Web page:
“I was sound asleep when I heard pounding on my door, and then the door being kicked in. The man who came in was shaking; he was scared. He hustled me out of bed, pushing me toward the door, telling me I had to evacuate my home. I got out with my purse, the nightgown I was wearing, and my two dogs. One dog volunteered to get in my car, the other hesitated, and the terrified man picked him up and threw him in the car, yelling at me to ‘step on the gas, get out of here as fast as you can.’ There was only one road out, and everyone was trying to escape the volcano’s fury. I never even heard the sirens, because the sirens, which were high up on poles, were buried under lava.
This was the fantastic story we heard from a woman standing in line at the pharmacy in Waimea. She was there with her beautiful Doberman, a well-trained assist dog named ”Rock Star”. That’s how she got our attention. Jake asked if he could connect with the dog, who was very special. She told us that she had just moved into someone’s garage on the “wet” side of Waimea, where it rains all the time.
The home she had to evacuate was her bed and breakfast at the Kapoho tide pools—which she described as, “the most beautiful place I ever found in the world, and I’ve traveled everywhere.” She bought her home in Kapoho eighteen months ago, out of foreclosure, and then used all the money she had to remodel and transform it into a bed and breakfast. It was her retirement home that allowed her to live surrounded by beauty, sharing it with guests, and making a modest income. “Now,” she said, “it’s under forty feet of lava along with everything I owned.”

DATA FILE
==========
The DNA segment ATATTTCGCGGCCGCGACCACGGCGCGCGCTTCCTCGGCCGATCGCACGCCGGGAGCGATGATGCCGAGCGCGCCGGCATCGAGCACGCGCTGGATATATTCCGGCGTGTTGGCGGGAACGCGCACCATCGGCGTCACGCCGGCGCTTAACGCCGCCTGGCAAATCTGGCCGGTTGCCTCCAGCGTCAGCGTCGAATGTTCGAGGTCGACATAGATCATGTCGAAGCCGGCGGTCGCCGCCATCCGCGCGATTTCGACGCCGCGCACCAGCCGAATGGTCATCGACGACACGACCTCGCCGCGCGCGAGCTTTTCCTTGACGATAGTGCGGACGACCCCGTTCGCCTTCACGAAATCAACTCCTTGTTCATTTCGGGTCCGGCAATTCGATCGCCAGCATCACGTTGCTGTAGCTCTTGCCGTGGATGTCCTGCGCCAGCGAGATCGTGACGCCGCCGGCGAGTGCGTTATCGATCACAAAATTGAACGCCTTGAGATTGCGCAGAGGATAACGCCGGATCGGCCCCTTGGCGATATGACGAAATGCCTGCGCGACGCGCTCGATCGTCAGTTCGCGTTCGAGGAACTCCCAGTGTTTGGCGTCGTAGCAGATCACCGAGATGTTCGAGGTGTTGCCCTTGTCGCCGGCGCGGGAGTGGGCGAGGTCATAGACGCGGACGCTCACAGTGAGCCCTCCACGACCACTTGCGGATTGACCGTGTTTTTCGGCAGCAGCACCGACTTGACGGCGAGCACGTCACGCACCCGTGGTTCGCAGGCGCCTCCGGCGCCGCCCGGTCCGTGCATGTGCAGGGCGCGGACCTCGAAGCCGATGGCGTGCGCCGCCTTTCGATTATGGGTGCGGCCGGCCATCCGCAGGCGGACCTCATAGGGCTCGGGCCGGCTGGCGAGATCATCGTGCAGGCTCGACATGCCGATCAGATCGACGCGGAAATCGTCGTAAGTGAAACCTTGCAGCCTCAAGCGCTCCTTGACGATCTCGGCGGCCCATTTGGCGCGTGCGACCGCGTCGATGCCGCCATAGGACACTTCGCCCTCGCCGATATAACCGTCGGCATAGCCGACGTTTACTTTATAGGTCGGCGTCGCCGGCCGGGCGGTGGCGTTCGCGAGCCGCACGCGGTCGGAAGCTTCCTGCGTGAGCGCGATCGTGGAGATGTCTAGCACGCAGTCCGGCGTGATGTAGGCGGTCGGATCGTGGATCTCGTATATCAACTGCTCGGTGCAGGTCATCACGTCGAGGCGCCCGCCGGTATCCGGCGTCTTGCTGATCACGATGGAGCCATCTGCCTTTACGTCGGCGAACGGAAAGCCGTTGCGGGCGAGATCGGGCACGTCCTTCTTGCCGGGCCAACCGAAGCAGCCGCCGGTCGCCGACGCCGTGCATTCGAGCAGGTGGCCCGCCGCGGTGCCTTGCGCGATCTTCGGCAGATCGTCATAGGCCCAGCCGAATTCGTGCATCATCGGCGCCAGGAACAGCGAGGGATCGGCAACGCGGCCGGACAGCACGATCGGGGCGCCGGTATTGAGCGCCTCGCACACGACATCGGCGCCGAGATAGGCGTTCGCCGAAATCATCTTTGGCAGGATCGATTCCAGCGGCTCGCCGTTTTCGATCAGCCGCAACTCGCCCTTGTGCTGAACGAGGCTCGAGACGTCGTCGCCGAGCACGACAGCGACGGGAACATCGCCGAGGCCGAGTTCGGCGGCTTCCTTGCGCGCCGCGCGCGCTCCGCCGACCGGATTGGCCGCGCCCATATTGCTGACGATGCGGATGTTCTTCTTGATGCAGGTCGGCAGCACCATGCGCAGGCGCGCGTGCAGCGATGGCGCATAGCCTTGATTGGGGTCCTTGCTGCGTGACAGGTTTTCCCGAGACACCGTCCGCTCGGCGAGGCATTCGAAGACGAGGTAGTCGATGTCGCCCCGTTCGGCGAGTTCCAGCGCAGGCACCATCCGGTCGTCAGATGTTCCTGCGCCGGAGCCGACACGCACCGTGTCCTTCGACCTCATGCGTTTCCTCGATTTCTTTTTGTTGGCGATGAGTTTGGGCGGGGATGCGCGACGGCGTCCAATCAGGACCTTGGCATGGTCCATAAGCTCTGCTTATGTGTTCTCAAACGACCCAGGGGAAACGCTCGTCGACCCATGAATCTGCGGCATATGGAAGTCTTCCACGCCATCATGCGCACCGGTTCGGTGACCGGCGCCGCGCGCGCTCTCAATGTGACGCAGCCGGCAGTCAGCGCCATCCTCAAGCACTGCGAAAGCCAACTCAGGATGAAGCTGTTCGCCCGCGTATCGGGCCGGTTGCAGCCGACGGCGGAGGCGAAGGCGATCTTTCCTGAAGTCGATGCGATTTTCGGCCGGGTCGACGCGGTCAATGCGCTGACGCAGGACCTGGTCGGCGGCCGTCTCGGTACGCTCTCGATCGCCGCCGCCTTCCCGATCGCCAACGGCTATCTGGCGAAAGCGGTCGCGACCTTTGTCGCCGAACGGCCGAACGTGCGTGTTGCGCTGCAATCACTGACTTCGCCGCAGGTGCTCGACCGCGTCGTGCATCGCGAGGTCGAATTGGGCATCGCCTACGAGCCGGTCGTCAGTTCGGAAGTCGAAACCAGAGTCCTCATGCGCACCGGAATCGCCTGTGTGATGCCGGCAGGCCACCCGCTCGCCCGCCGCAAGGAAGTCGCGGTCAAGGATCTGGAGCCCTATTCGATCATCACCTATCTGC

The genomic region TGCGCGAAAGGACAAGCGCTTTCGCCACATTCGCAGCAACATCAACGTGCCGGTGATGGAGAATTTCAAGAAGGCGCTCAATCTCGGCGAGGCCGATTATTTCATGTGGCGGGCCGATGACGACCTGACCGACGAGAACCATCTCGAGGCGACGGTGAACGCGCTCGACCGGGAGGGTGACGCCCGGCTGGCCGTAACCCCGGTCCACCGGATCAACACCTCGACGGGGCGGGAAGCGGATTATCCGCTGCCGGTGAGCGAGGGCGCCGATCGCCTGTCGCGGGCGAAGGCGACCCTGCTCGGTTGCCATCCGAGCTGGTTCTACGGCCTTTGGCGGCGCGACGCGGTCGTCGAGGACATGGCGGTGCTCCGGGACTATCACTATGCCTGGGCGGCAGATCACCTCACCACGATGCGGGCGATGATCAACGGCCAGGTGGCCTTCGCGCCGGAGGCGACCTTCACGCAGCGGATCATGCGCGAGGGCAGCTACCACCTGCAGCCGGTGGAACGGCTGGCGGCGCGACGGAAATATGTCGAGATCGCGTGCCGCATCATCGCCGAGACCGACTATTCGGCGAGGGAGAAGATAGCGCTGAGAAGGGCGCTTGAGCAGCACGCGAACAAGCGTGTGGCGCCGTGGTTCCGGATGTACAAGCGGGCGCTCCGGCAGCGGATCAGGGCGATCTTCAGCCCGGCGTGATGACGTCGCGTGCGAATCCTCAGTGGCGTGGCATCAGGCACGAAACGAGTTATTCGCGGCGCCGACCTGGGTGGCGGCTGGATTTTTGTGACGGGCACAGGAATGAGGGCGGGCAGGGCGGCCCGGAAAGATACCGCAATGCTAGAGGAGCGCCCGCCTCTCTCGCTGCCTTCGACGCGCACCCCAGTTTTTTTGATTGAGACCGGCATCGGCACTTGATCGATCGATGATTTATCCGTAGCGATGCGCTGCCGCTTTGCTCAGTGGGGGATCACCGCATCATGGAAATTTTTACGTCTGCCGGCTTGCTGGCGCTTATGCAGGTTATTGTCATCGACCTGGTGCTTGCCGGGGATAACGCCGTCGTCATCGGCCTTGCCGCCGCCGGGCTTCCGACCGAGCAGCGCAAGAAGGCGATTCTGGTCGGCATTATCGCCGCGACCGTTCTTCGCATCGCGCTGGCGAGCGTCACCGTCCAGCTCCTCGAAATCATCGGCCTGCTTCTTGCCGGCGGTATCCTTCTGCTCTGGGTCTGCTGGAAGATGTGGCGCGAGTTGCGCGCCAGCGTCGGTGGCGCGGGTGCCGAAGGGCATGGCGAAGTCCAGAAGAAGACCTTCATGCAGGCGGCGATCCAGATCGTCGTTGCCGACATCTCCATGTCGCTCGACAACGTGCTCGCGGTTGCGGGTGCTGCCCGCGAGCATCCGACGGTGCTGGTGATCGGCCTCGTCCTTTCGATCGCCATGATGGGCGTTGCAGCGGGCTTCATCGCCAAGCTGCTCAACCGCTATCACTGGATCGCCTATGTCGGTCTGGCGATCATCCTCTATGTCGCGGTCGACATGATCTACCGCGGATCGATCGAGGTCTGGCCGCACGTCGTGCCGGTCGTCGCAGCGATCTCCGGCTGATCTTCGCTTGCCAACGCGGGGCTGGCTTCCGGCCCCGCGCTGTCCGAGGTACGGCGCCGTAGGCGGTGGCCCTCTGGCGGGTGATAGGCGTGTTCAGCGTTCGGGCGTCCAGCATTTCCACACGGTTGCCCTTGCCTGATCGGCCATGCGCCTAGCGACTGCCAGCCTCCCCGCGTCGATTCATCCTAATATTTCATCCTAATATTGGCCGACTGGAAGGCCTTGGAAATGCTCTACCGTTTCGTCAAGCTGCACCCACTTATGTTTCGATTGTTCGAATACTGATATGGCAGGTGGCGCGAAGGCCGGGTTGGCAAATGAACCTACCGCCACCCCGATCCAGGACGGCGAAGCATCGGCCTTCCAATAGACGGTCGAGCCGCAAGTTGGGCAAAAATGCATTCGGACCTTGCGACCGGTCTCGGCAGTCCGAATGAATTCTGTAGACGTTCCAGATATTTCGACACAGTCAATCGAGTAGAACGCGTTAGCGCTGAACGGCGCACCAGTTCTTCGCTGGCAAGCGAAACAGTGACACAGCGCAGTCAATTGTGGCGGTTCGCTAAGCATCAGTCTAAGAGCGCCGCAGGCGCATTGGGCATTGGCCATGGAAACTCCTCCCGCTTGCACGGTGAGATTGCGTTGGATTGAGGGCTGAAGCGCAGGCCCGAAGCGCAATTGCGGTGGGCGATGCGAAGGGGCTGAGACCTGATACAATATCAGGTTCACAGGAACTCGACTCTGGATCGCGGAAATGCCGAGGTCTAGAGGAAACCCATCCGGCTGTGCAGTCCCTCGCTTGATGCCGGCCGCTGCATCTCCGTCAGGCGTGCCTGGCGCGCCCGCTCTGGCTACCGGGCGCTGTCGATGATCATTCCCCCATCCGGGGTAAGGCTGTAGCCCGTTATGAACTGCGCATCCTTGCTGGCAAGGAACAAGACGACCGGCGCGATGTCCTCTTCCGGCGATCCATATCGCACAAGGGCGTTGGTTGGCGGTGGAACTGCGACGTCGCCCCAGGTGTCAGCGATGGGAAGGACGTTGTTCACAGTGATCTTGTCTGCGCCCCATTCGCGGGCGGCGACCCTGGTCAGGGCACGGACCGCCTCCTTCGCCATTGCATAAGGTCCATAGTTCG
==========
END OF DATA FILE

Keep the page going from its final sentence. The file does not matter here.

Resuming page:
Tragic, yes? Devastating, no?
Here’s what she said: “It was liberating. All the stuff I used to hang onto, the photos, the kid’s artwork, a lifetime of stuff I couldn’t let go of—it’s all gone.” Everything she knew to be a part of her life and identity were gone. And she said it was liberating. And we believed her.
She told us that the worst part was the terrified man busting in her door to rescue her and the drive to escape. That part of the experience felt traumatizing, and she was shaky for two or three days. But in the end, she is happy to be alive, and although living in a garage where it’s always raining, is challenging—she feels liberated. She’s liberating herself.
I stunned myself listening to her; she made the whole volcanic eruption far more real and personal to me. I appreciate my life and put into perspective any challenges that come my way. Nothing that happens is likely to ever come close to what this woman experienced.
We left the pharmacy, and drove home over the mountain, back to our little town, Hawi. It’s one of the most stunning drives in the world, and I felt so appreciative and fortunate.
And later that night:
That night we went to the Kava bar. Many local characters gather every Friday night at the Kava Kafe. Not your typical bar, no one is getting loaded, there is no alcohol. The place is alive with kids and dogs and neighbors, and the local characters, gathering one evening a week. There is one meal available that one can buy for supper, always vegetarian, usually with a gluten-free option. Tonight it was enchiladas, and I ate them, even though they were full of nightshades. The food was yummy and I enjoyed the moment and will probably suffer some tomorrow.
These people are real, unpretentious, gentle, loving, and happy (those drinking kava are even happier). The effect of kava is not a high. It just puts a smile on your face, if you haven’t already got one. Some of the old-timers in there were drinking kombucha. That’s the other item on the menu. But even the kombucha drinkers were smiling 🙂
As for the volcano, I never got to see the beauty of the Kapoho tide pools. They are now buried under lava until the end of time.
What’s the gift in that?
There are two for me. I won’t expect people or things to always be there for me until I get around to them. And, as demonstrated by Rock Star’s mom, even in the most challenging of circumstances, I can find things to appreciate, choose to live in heart consciousness, and be thrilled to be alive. That’s definitely liberating!
Click on the link to see how fast the lava was flowing: